Building a trusted network
Every good screenwriter surrounds themselves with trusted advisors whose feedback they value. They will share their draft script and welcome critical feedback, no matter how harsh that feedback may be. Reviews will involve pressing hard on the intent and obstacle, looking to see if there are ways to easily get around an obstacle. If found, the writer revisits their script until the obstacle is formidable enough.
We need to do the same when developing our solution sales opportunities. Building a network of trusted advisors within our business and the customer’s business is vital to ensuring a successful sale. It is also important we avoid surrounding ourselves only with other people like us or those who will tell us what they think we would like to hear.
Building trusted relationships is an important foundation for managing a successful solution sale. Many of the best sales executives I’ve seen and worked with recognize the value of keeping their pre-sales consultants and solution architects fully informed. The top performers go further, they instil the confidence in their support team to objectively challenge and contribute to developing the sale. Guiding them to press hard helps chip away the noise and sharpening their pitch, building the confidence they have secured the competitive high ground to close the opportunity when forecast.
Working as a team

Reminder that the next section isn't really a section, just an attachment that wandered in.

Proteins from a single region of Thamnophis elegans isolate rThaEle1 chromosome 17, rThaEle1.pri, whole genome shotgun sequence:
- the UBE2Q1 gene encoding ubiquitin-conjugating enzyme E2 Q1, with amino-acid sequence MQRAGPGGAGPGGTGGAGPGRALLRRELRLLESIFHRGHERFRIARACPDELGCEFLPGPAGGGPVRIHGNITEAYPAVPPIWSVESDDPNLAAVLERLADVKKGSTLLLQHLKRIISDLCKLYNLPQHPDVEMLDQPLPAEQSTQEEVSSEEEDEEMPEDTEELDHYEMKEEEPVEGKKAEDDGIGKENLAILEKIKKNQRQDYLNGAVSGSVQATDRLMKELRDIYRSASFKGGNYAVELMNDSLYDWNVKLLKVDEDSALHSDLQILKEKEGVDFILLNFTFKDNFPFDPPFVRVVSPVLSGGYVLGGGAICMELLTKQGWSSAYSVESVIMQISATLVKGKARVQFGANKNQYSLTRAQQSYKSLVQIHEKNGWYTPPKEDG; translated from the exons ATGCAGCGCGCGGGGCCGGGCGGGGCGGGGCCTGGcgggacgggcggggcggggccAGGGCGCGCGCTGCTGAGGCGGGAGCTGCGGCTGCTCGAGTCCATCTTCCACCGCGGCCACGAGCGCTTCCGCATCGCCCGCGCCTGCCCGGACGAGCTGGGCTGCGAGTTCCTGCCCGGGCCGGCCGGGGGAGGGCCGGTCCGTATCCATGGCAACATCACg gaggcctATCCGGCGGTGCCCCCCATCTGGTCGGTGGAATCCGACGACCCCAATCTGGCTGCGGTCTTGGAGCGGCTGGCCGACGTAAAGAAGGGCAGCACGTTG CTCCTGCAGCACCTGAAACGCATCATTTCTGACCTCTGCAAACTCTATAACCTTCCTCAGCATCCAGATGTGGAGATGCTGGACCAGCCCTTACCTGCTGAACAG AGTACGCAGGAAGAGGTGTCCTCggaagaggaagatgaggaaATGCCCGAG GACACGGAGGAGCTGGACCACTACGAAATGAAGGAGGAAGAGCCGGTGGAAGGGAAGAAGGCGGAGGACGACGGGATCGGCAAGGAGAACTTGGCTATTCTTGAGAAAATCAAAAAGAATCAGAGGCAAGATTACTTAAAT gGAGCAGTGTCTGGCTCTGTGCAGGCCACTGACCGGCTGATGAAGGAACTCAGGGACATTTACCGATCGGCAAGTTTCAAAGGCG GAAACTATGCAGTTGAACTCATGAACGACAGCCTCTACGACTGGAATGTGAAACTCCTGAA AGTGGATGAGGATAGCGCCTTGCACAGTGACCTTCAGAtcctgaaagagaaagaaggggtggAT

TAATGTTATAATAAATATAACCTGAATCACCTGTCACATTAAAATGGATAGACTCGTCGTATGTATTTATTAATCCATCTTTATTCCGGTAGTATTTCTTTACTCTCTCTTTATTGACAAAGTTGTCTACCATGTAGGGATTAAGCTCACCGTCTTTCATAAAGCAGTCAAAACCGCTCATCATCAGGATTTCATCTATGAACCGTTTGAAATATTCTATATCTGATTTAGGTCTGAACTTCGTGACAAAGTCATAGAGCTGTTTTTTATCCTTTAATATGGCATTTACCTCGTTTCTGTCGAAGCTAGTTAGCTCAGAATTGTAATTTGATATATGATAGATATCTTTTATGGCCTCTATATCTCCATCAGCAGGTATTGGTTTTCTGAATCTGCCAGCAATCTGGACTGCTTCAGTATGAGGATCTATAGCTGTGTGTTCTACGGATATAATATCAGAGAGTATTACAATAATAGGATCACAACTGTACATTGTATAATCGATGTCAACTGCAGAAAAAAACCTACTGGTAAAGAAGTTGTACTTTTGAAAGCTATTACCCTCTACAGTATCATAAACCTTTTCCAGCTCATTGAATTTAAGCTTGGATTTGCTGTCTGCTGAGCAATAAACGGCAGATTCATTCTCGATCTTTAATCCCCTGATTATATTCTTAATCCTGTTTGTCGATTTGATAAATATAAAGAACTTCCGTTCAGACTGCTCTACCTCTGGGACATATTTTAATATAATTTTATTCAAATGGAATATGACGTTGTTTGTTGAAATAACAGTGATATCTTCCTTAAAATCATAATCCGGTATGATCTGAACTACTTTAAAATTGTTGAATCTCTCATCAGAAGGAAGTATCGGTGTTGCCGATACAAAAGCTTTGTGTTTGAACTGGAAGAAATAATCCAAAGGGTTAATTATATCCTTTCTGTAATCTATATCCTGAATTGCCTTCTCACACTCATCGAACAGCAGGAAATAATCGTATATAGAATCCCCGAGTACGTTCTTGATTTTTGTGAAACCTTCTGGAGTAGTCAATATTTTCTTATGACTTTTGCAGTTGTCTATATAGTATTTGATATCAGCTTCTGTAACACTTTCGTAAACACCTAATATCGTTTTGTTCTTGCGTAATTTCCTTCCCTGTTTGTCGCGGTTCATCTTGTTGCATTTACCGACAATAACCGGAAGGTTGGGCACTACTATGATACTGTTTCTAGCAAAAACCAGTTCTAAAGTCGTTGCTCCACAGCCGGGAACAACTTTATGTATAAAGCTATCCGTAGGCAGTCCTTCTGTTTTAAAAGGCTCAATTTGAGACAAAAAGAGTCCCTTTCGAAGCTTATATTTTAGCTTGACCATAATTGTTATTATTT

The scriptwriter relies on their support team to deliver their best work, so does the salesperson, which means solution selling is a team effort. Pre-sales consultants and architects are responsible for ensuring the solution proposed is technically fit for purpose, which means they need to understand the purpose. The screenwriter’s discipline and skills we have touched on I consider are equally relevant to the technical solution sales team as they are to the commercial sales team leading the sale.
Sales leaders also play a critical role, especially during pipeline reviews. They too must press hard to be confident the opportunity is forecast correctly. The same is true for pre-sales leaders guiding and coaching their teams to be accountable for understanding the intent, obstacle, conflict and compelling event. This ensures pre-sales can support sales by building their own trusted relationships to help sharpen the sales pitch.
Keep raising the stakes
Good screenwriters will continually raise the stakes so the audience feels the conflict, tension and risks facing each character. It is no different with solution selling, we need decision makers and those influencing the sale to feel the conflict in their business caused by the formidable obstacle, to feel the tension, risk and concern they may not achieve their intended goal if they do not act. During the sale, we need to keep pressing hard, raising the stakes so the customer recognizes that doing nothing is no longer an option they can fall back on.
Bringing it all together
To conclude, screenwriters are focused on creating inspiring and entertaining stories that a successful director, or a living legend in the case of Spielberg who directed Lincoln, will back. The same is true for investors and others committed to the project, each will have a shared intent to create a blockbuster success and, or a good return on their investment. Many of the skills and discipline screenwriters rely on to be successful are similar to those top-performing solution sales executives and leaders rely on to be successful in developing and closing high-value solution sales.
There are many other disciplines good screenwriters employ that can prove invaluable to developing and managing a complex solution sale. I have covered a few in these two articles and welcome your feedback and experiences related to using other screenwriting disciplines that help sharpen our solution sales skills.